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Beitrag 141

Second-Career Teachers: Learning at University and “Training on the Job”

 

Introduction

The Zurich University of Teacher Education is offering a lateral entry course for candidates with former experience in the labour market and holding a bachelor or master’s degree. The career changers’ competences acquired in their first career are assumed to be transferable to the teaching profession, justifying a shorter study program than regular teacher education studies. The lateral entry course can be characterized as a learning-by-doing model with a strong focus on workplace learning. The aim of the presented study is to analyse career changers’ practice-based learning: What are their competences at the start of teacher education? How does their competence-development evolve throughout their studies and through workplace learning? How do they learn at the workplace? How do they assess the support from mentoring lecturers, coaches and other teaching professionals? The model of teachers’ professional development (Baumert & Kunter, 2011) is used as a theoretical framework. We also draw on theories on learning in the workplace (e.g. Billett, 2004; Darling-Hammond, Chung, & Frelow., 2002; Tigchelaar, Vermunt, & Brouwer, 2012) based on concepts such as learning from and through experience (Dewey, 1938) and co-constructive learning through a "knowledgeable other" (Vygotsky, 1978).

Methodology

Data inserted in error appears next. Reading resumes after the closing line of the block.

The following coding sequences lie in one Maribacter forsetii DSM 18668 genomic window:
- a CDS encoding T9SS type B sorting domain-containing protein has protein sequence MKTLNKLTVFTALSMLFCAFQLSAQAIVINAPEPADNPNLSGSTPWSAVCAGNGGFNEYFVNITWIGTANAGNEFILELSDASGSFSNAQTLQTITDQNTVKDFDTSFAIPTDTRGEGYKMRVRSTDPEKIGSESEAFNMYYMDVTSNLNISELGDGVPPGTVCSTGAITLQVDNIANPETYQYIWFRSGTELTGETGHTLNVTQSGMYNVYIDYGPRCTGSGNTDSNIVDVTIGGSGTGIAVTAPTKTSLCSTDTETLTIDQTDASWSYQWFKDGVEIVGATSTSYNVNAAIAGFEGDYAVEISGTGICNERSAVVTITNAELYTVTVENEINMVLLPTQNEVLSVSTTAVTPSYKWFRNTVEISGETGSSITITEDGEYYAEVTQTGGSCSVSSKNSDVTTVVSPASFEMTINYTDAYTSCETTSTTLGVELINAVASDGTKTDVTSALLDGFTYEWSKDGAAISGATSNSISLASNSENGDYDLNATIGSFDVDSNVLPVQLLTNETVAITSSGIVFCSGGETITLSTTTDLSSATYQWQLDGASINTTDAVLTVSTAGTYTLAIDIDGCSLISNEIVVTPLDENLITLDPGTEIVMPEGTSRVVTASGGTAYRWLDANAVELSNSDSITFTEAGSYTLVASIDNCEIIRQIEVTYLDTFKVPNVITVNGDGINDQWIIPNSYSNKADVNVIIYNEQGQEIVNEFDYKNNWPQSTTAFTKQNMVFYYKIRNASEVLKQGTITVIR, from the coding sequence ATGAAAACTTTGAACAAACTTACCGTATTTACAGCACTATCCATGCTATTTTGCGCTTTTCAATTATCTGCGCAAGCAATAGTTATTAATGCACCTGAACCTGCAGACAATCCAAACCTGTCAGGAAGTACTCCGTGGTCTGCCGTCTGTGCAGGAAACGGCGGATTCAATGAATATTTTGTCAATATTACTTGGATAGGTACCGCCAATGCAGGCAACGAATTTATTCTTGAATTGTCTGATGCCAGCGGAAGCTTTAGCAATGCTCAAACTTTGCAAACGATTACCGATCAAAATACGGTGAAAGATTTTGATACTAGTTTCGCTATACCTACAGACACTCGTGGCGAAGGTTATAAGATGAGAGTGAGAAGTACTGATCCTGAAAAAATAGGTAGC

The results of a multi-perspective, longitudinal study on the lateral entry courses of the Zurich University of Teacher Education will be presented. Questionnaire data are available on four measurement dates: at the beginning and end of the first academic year, at the end of the second, vocationally integrated academic year and in the middle of the first professional year.

Findings

The results show that the knowledge and skills of career changers increase in the first academic year, slightly decrease in the second, vocationally integrated academic year, and in the first professional year the assessments remain approximately the same as at the end of the study course. In the vocationally integrated study phase the career changers attribute a high portion of their learning growth to support received from mentoring lecturers, content-focused coaches and mentoring teachers. For support to prepare lessons, they mainly turn to their mentors. To develop their teaching skills, they get feedback from their content-focused coaches. Systematic induction and support of career change students at schools is rare. The findings show, that receiving professional support from university as well as from schools is crucial for career changers’ competence development.

 

References

Baumert, J. & Kunter, M. (2006). Stichwort: Professionelle Kompetenz von Lehrkräften, Zeitschrift für Erziehungswissenschaften, 4, 469-520.

Billett, S. (2004). Workplace participatory practices: Conceptualising workplaces as learning environments. Journal of Workplace Learning, 16 (6), 312-324.

Darling-Hammond, L., Chung, R., & Frelow, F. (2002). Variation in teacher preparation: how well do different pathways prepare teachers to teach? Journal of Teacher Education, 53 (4), 286-302.

Dewey, J. (1938). Experience & Education. New York: Kappa Delta Pi.
Tigchelaar, A., Vermunt, J.D. & Brouwer, N. (2012). Patterns of development in second-career teachers’ conceptions of learning and teaching. Teaching and Teacher Education, 28 (4), 1163-1174.

Vygotsky, L. S. (1978). Mind in society: The development of higher psychological processes. Cambridge: Harvard University Press.